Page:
How to Grow Hanging Vegetables


When you have little or no usable garden space, maximize the space you do have by planting vegetables in hanging baskets. Baskets and planters can be hung anywhere that receives at least eight hours a day. There are many dwarf and basket varieties of vegetables that thrive in these conditions, and vining plants, like dwarf cucumber and tomato, trail over the edges of the baskets attractively. Preparing the baskets correctly and choosing the right vegetables will ensure your plants thrive in the baskets.

Step 1

Fill a sturdy basket that has bottom drainage holes with a quality soil mix. Use baskets that are at least 18 inches wide and 12 inches deep for most vegetable plants.

Step 2

Plant the vegetable transplant in the soil at the same depth it was at in its nursery container. Sow a single large plant, such as tomato or cucumber, in the center of each basket. Sow small plants, such as pea vines, around the edges of the basket, spacing each seed or vine 3 inches apart.

Step 3

Hang the basket from a sturdy plant hook. Support the bottom of the basket with one hand and loop the hanger over the hook with the other hand. Have a second person support the basket while you hang it if you must use a ladder to reach the hanging hook.

Step 4

Water the soil after hanging until the excess moisture begins dripping from the bottom of the basket. Watering before hanging makes the basket heavy to lift, so is best done once it is hung up properly.

Step 5

Sprinkle 1 teaspoon of a granular balanced fertilizer on the soil surface once a week. Water thoroughly so the fertilizer is leached into the bottom of the soil where the roots can feed on it.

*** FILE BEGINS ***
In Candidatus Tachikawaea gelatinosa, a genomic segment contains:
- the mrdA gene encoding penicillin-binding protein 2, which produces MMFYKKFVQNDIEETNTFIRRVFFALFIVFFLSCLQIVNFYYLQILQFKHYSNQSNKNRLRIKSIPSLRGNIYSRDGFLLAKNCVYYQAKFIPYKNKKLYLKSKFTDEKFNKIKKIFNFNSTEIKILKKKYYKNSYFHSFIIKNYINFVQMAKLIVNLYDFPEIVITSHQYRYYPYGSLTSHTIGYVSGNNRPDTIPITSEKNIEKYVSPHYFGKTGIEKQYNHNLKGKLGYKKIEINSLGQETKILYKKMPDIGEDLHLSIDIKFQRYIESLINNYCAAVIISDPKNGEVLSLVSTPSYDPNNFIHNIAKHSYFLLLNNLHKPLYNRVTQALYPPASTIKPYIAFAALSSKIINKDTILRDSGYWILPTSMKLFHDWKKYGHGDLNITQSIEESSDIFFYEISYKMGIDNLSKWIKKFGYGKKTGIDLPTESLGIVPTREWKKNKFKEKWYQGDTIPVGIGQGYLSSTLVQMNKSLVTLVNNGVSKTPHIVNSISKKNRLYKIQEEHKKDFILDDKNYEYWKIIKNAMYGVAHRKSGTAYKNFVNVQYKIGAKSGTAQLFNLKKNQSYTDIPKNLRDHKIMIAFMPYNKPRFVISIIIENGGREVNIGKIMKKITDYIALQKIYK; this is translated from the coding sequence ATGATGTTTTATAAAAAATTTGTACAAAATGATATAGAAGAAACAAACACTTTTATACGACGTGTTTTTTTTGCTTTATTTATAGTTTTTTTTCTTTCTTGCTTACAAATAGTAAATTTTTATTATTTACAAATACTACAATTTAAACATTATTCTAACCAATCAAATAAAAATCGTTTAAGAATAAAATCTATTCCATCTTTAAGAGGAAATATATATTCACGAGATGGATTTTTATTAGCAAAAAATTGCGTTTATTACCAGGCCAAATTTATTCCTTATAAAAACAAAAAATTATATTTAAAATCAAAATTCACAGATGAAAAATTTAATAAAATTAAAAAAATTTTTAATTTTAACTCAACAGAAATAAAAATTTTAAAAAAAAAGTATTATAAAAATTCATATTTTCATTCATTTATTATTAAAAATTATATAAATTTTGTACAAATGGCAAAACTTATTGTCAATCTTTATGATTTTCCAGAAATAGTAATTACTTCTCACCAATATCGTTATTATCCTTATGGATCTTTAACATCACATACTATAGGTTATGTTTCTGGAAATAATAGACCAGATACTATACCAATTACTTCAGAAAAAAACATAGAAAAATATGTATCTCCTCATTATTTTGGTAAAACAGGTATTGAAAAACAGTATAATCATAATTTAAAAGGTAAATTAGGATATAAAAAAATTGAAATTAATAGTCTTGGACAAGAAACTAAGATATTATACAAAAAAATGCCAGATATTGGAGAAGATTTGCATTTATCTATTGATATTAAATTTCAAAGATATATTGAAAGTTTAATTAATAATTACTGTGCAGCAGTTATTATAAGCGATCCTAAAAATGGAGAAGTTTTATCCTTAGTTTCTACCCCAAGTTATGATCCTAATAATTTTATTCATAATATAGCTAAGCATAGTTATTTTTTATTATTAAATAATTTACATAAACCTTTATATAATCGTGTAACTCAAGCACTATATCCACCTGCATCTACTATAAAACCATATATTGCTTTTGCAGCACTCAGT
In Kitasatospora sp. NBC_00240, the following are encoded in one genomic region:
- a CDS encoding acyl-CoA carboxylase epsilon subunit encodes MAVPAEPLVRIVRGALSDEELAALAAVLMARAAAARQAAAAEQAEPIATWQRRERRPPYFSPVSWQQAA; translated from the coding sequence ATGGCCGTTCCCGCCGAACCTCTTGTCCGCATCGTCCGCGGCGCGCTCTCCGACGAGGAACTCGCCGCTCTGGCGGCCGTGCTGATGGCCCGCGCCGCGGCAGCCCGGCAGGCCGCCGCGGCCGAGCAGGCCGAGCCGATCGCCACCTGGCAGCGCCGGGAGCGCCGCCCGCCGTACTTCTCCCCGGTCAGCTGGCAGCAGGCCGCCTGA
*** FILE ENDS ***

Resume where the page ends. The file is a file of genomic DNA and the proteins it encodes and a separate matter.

Step 6

Rotate the basket at least once a week if only one side receives full sunlight. This encourages plants to grow strong, and prevents them from crowding into one side of the basket in search of sun.

Step 7

Harvest vegetables from the plants as soon as they ripen to encourage further vegetable production. Many basket plants are not as prolific as full-size garden plants, but frequent harvesting helps make up for this.

Tips and Warnings

  • Baskets dry out more quickly than garden beds and ground planters. Water daily if the top 1 inch of soil feels dry. They may require more frequent watering during hot, dry periods.

Things You'll Need

  • Baskets
  • Soil mix
  • Transplants
  • Fertilizer


  • University of Maryland Extension: Container Vegetable Gardening
  • University of Florida Extension: Minigardening
Keywords: hanging baskets, container vegetables, hanging vegetable plants

About this Author

Jenny Harrington is a freelance writer of more than five years' experience. Her work has appeared in "Dollar Stretcher" and various blogs. Previously, she owned her own business for four years, selling handmade items online, wholesale and via the crafts fair circuit. Her specialties are small business, crafting, decorating and gardening.